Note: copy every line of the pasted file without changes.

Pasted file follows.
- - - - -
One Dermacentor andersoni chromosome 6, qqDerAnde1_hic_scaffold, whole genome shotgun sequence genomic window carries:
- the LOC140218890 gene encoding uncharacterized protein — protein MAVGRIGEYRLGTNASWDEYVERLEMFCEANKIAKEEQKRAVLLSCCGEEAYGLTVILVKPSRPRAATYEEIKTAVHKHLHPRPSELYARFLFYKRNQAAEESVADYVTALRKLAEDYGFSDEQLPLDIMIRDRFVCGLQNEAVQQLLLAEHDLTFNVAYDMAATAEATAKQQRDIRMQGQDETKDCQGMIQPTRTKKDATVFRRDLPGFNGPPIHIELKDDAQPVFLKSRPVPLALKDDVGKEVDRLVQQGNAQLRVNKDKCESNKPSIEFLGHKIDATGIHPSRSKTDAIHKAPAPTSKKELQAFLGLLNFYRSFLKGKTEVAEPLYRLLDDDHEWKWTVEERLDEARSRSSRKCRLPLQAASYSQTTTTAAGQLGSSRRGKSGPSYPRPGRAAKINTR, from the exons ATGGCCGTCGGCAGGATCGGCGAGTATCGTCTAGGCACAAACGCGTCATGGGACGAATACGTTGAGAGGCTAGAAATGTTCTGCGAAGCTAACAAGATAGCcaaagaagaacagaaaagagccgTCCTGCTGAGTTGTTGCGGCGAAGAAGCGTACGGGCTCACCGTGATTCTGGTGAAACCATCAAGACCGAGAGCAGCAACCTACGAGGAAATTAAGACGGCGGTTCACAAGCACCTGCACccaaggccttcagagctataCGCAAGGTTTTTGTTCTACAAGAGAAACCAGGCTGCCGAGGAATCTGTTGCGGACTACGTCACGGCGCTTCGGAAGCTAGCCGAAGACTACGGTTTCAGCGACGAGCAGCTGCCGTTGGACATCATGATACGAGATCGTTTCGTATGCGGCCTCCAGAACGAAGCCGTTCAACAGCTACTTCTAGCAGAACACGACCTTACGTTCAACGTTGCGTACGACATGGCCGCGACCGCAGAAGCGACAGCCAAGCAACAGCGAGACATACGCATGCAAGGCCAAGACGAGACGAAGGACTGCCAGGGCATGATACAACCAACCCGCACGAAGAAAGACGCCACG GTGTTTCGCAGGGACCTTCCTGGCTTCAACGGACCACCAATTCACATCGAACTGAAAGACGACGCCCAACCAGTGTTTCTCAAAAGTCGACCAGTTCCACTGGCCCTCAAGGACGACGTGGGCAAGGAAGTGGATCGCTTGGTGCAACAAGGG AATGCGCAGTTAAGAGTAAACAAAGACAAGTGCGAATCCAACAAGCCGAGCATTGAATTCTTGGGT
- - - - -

One Dermacentor andersoni chromosome 6, qqDerAnde1_hic_scaffold, whole genome shotgun sequence genomic window carries:
- the LOC140218890 gene encoding uncharacterized protein — protein MAVGRIGEYRLGTNASWDEYVERLEMFCEANKIAKEEQKRAVLLSCCGEEAYGLTVILVKPSRPRAATYEEIKTAVHKHLHPRPSELYARFLFYKRNQAAEESVADYVTALRKLAEDYGFSDEQLPLDIMIRDRFVCGLQNEAVQQLLLAEHDLTFNVAYDMAATAEATAKQQRDIRMQGQDETKDCQGMIQPTRTKKDATVFRRDLPGFNGPPIHIELKDDAQPVFLKSRPVPLALKDDVGKEVDRLVQQGNAQLRVNKDKCESNKPSIEFLGHKIDATGIHPSRSKTDAIHKAPAPTSKKELQAFLGLLNFYRSFLKGKTEVAEPLYRLLDDDHEWKWTVEERLDEARSRSSRKCRLPLQAASYSQTTTTAAGQLGSSRRGKSGPSYPRPGRAAKINTR, from the exons ATGGCCGTCGGCAGGATCGGCGAGTATCGTCTAGGCACAAACGCGTCATGGGACGAATACGTTGAGAGGCTAGAAATGTTCTGCGAAGCTAACAAGATAGCcaaagaagaacagaaaagagccgTCCTGCTGAGTTGTTGCGGCGAAGAAGCGTACGGGCTCACCGTGATTCTGGTGAAACCATCAAGACCGAGAGCAGCAACCTACGAGGAAATTAAGACGGCGGTTCACAAGCACCTGCACccaaggccttcagagctataCGCAAGGTTTTTGTTCTACAAGAGAAACCAGGCTGCCGAGGAATCTGTTGCGGACTACGTCACGGCGCTTCGGAAGCTAGCCGAAGACTACGGTTTCAGCGACGAGCAGCTGCCGTTGGACATCATGATACGAGATCGTTTCGTATGCGGCCTCCAGAACGAAGCCGTTCAACAGCTACTTCTAGCAGAACACGACCTTACGTTCAACGTTGCGTACGACATGGCCGCGACCGCAGAAGCGACAGCCAAGCAACAGCGAGACATACGCATGCAAGGCCAAGACGAGACGAAGGACTGCCAGGGCATGATACAACCAACCCGCACGAAGAAAGACGCCACG GTGTTTCGCAGGGACCTTCCTGGCTTCAACGGACCACCAATTCACATCGAACTGAAAGACGACGCCCAACCAGTGTTTCTCAAAAGTCGACCAGTTCCACTGGCCCTCAAGGACGACGTGGGCAAGGAAGTGGATCGCTTGGTGCAACAAGGG AATGCGCAGTTAAGAGTAAACAAAGACAAGTGCGAATCCAACAAGCCGAGCATTGAATTCTTGGGT